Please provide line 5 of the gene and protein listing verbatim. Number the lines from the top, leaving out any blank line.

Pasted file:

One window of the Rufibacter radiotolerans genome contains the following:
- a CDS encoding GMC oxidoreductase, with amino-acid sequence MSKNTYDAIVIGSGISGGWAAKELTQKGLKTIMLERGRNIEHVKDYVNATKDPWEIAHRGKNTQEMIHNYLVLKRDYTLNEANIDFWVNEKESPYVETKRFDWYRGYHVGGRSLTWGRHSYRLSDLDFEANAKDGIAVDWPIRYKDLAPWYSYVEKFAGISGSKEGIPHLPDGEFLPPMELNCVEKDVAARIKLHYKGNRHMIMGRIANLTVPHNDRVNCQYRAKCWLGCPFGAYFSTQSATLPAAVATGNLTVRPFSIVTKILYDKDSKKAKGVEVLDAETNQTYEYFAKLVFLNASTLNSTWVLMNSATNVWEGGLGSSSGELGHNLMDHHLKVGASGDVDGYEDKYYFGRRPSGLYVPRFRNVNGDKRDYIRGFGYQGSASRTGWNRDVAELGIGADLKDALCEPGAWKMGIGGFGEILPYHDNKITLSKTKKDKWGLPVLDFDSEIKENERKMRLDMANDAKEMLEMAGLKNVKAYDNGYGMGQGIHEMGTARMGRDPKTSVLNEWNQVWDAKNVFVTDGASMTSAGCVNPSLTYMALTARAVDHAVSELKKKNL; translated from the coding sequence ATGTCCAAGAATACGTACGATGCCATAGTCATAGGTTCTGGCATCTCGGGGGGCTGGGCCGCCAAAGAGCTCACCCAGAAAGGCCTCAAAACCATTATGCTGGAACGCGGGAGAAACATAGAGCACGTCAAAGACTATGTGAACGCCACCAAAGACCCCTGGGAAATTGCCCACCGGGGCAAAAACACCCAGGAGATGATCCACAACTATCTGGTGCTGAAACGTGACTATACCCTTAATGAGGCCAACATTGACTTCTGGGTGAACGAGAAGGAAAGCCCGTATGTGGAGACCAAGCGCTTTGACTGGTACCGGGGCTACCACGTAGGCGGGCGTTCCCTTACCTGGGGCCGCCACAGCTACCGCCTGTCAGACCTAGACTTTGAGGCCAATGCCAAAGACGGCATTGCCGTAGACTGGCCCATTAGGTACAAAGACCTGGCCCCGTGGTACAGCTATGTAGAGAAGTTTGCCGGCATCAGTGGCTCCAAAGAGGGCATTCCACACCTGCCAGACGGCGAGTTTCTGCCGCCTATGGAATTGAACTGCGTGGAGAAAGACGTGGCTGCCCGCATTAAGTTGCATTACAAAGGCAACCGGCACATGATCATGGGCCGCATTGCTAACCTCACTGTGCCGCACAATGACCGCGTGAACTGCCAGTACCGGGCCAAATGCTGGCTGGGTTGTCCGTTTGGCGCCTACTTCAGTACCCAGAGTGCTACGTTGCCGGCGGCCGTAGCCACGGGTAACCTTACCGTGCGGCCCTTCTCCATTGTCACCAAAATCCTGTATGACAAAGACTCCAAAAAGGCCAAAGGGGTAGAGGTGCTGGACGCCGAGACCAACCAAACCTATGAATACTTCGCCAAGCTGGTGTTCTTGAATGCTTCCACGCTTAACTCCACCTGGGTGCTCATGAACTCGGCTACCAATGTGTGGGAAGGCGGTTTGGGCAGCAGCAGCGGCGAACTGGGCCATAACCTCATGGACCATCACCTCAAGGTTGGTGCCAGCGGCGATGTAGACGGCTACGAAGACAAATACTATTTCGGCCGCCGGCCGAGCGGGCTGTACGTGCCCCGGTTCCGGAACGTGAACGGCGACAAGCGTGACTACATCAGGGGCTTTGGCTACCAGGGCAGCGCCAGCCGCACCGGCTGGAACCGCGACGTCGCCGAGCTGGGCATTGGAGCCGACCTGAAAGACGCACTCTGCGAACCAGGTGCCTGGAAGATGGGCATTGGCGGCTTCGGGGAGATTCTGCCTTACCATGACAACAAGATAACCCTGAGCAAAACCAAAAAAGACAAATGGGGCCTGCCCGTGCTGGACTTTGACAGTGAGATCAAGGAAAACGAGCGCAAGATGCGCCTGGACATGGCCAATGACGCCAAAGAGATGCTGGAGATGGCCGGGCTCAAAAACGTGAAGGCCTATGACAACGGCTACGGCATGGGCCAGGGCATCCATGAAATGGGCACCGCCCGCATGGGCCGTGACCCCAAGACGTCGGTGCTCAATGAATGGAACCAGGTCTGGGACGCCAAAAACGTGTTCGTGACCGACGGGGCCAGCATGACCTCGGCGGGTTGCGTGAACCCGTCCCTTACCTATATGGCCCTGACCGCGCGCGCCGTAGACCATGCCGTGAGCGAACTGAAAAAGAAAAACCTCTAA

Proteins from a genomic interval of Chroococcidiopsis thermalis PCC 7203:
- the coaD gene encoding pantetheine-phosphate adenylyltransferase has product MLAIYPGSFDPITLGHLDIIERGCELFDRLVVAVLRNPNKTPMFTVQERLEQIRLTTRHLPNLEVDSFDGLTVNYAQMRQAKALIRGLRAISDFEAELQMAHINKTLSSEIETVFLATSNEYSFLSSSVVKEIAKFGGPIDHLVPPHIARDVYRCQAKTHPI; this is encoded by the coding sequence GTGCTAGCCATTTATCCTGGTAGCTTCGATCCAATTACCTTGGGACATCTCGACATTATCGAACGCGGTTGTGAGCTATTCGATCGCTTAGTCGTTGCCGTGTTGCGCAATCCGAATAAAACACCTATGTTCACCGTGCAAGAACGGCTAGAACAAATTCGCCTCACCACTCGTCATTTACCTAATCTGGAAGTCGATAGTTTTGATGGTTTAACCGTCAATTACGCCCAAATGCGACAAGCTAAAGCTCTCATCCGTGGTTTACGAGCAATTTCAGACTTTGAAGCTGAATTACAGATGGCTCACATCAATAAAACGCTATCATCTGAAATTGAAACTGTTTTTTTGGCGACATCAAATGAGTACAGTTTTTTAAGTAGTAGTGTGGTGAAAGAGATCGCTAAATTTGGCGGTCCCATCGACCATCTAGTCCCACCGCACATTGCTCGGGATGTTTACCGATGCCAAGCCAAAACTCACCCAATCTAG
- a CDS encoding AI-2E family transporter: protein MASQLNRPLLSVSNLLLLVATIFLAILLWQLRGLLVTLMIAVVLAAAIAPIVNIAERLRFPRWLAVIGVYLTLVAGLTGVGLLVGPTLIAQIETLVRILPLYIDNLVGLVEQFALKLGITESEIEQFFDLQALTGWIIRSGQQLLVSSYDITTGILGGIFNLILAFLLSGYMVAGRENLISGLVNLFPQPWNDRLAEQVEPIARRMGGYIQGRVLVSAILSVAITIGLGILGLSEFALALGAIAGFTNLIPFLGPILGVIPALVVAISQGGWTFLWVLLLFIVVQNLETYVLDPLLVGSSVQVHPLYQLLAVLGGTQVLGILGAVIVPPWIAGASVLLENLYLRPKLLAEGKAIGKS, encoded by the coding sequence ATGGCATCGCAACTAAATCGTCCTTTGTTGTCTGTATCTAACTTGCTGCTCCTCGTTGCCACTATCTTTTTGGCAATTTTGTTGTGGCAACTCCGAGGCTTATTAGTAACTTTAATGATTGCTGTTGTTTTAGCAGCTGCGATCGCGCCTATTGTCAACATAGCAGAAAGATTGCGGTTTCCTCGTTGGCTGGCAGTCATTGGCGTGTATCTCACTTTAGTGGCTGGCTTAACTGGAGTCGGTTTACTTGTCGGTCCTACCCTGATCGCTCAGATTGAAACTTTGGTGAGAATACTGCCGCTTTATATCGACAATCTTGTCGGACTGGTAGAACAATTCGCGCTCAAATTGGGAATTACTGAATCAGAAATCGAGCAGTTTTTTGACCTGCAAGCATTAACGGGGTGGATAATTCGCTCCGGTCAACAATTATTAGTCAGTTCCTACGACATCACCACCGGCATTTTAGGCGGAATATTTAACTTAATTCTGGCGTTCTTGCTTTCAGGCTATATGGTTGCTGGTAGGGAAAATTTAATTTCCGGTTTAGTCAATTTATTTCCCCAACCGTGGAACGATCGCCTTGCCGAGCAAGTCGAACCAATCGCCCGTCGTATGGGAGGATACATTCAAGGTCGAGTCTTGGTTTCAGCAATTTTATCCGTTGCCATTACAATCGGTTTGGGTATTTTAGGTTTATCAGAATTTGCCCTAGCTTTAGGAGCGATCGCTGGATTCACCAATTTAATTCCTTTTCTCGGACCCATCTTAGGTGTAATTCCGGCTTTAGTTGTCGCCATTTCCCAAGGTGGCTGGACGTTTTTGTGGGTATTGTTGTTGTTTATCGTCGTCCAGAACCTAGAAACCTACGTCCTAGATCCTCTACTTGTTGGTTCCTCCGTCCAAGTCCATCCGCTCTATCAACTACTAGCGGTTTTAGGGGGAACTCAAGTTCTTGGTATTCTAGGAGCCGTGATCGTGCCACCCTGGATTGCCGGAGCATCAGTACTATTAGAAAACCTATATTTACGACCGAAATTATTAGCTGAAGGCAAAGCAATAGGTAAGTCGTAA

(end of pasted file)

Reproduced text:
- a CDS encoding AI-2E family transporter: protein MASQLNRPLLSVSNLLLLVATIFLAILLWQLRGLLVTLMIAVVLAAAIAPIVNIAERLRFPRWLAVIGVYLTLVAGLTGVGLLVGPTLIAQIETLVRILPLYIDNLVGLVEQFALKLGITESEIEQFFDLQALTGWIIRSGQQLLVSSYDITTGILGGIFNLILAFLLSGYMVAGRENLISGLVNLFPQPWNDRLAEQVEPIARRMGGYIQGRVLVSAILSVAITIGLGILGLSEFALALGAIAGFTNLIPFLGPILGVIPALVVAISQGGWTFLWVLLLFIVVQNLETYVLDPLLVGSSVQVHPLYQLLAVLGGTQVLGILGAVIVPPWIAGASVLLENLYLRPKLLAEGKAIGKS, encoded by the coding sequence ATGGCATCGCAACTAAATCGTCCTTTGTTGTCTGTATCTAACTTGCTGCTCCTCGTTGCCACTATCTTTTTGGCAATTTTGTTGTGGCAACTCCGAGGCTTATTAGTAACTTTAATGATTGCTGTTGTTTTAGCAGCTGCGATCGCGCCTATTGTCAACATAGCAGAAAGATTGCGGTTTCCTCGTTGGCTGGCAGTCATTGGCGTGTATCTCACTTTAGTGGCTGGCTTAACTGGAGTCGGTTTACTTGTCGGTCCTACCCTGATCGCTCAGATTGAAACTTTGGTGAGAATACTGCCGCTTTATATCGACAATCTTGTCGGACTGGTAGAACAATTCGCGCTCAAATTGGGAATTACTGAATCAGAAATCGAGCAGTTTTTTGACCTGCAAGCATTAACGGGGTGGATAATTCGCTCCGGTCAACAATTATTAGTCAGTTCCTACGACATCACCACCGGCATTTTAGGCGGAATATTTAACTTAATTCTGGCGTTCTTGCTTTCAGGCTATATGGTTGCTGGTAGGGAAAATTTAATTTCCGGTTTAGTCAATTTATTTCCCCAACCGTGGAACGATCGCCTTGCCGAGCAAGTCGAACCAATCGCCCGTCGTATGGGAGGATACATTCAAGGTCGAGTCTTGGTTTCAGCAATTTTATCCGTTGCCATTACAATCGGTTTGGGTATTTTAGGTTTATCAGAATTTGCCCTAGCTTTAGGAGCGATCGCTGGATTCACCAATTTAATTCCTTTTCTCGGACCCATCTTAGGTGTAATTCCGGCTTTAGTTGTCGCCATTTCCCAAGGTGGCTGGACGTTTTTGTGGGTATTGTTGTTGTTTATCGTCGTCCAGAACCTAGAAACCTACGTCCTAGATCCTCTACTTGTTGGTTCCTCCGTCCAAGTCCATCCGCTCTATCAACTACTAGCGGTTTTAGGGGGAACTCAAGTTCTTGGTATTCTAGGAGCCGTGATCGTGCCACCCTGGATTGCCGGAGCATCAGTACTATTAGAAAACCTATATTTACGACCGAAATTATTAGCTGAAGGCAAAGCAATAGGTAAGTCGTAA